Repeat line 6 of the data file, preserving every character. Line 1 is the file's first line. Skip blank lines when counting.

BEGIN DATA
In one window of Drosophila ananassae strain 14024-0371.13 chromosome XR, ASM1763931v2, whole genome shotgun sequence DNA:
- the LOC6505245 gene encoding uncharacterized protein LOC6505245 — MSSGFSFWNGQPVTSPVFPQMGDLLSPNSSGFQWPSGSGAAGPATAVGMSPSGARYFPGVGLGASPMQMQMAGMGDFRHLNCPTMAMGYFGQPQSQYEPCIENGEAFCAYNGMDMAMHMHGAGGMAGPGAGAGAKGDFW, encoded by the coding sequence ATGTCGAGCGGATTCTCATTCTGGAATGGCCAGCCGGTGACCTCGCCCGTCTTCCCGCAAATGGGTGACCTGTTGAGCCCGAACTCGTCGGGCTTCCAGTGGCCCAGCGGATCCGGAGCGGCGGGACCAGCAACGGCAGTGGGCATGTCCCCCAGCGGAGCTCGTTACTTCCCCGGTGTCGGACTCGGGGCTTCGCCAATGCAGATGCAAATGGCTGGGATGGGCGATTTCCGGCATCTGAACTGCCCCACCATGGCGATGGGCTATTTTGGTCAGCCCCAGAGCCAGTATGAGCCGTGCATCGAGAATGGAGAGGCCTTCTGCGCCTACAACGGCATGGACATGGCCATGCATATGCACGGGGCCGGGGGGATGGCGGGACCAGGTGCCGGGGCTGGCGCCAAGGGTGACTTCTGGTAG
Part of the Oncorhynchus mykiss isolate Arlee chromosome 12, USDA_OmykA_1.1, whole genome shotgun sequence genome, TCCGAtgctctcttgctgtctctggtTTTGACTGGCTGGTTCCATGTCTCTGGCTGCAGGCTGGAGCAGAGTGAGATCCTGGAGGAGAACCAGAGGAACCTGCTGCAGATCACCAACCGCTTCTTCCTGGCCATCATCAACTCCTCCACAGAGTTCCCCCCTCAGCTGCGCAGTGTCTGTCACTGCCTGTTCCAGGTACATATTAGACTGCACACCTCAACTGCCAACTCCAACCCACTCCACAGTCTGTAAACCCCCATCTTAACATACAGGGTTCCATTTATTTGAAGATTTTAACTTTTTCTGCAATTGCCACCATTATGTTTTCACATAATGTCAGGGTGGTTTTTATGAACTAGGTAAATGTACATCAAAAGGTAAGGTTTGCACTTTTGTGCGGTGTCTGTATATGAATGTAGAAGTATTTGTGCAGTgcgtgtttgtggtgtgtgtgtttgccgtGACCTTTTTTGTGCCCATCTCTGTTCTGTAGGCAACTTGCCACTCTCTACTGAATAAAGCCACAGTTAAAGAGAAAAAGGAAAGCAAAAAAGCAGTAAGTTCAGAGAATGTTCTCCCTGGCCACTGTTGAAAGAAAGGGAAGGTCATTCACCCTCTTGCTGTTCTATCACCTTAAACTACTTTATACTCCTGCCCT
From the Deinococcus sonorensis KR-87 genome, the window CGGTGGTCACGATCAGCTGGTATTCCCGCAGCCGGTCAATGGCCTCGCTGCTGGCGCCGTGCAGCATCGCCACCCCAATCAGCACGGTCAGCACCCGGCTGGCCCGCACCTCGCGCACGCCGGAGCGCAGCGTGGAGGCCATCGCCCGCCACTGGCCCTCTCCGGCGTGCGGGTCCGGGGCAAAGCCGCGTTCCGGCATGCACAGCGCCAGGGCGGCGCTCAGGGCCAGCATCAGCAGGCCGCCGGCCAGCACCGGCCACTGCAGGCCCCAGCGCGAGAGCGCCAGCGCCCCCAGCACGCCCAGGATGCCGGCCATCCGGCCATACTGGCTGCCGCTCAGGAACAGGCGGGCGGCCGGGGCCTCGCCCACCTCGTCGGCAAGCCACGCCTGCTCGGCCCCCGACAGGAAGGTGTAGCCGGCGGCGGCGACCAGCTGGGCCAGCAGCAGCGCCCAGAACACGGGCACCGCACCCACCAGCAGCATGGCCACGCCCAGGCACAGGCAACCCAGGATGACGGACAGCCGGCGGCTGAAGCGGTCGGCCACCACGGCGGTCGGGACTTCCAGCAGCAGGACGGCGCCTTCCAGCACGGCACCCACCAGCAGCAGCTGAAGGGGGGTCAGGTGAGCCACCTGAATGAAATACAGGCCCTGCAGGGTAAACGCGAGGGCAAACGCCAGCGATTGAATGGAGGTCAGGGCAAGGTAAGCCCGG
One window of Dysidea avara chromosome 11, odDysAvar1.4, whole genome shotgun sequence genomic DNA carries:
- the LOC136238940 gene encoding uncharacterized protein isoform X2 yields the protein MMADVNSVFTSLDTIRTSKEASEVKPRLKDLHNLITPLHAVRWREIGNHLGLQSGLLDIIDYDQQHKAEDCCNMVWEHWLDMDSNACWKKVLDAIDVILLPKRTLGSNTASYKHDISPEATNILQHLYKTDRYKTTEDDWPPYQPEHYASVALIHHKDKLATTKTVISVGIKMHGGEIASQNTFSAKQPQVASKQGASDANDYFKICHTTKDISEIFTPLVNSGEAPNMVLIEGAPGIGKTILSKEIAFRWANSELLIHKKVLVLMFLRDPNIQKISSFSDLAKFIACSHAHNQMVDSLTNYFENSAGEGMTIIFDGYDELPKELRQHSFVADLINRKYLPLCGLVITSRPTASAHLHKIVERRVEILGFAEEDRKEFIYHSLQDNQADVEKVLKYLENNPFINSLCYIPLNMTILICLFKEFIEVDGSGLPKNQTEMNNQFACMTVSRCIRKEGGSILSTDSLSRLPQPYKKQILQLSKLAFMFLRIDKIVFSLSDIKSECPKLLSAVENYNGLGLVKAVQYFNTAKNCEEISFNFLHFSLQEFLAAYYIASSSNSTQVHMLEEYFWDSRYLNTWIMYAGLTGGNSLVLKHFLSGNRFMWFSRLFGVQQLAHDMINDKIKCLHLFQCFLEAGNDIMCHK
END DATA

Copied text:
- the LOC136238940 gene encoding uncharacterized protein isoform X2 yields the protein MMADVNSVFTSLDTIRTSKEASEVKPRLKDLHNLITPLHAVRWREIGNHLGLQSGLLDIIDYDQQHKAEDCCNMVWEHWLDMDSNACWKKVLDAIDVILLPKRTLGSNTASYKHDISPEATNILQHLYKTDRYKTTEDDWPPYQPEHYASVALIHHKDKLATTKTVISVGIKMHGGEIASQNTFSAKQPQVASKQGASDANDYFKICHTTKDISEIFTPLVNSGEAPNMVLIEGAPGIGKTILSKEIAFRWANSELLIHKKVLVLMFLRDPNIQKISSFSDLAKFIACSHAHNQMVDSLTNYFENSAGEGMTIIFDGYDELPKELRQHSFVADLINRKYLPLCGLVITSRPTASAHLHKIVERRVEILGFAEEDRKEFIYHSLQDNQADVEKVLKYLENNPFINSLCYIPLNMTILICLFKEFIEVDGSGLPKNQTEMNNQFACMTVSRCIRKEGGSILSTDSLSRLPQPYKKQILQLSKLAFMFLRIDKIVFSLSDIKSECPKLLSAVENYNGLGLVKAVQYFNTAKNCEEISFNFLHFSLQEFLAAYYIASSSNSTQVHMLEEYFWDSRYLNTWIMYAGLTGGNSLVLKHFLSGNRFMWFSRLFGVQQLAHDMINDKIKCLHLFQCFLEAGNDIMCHK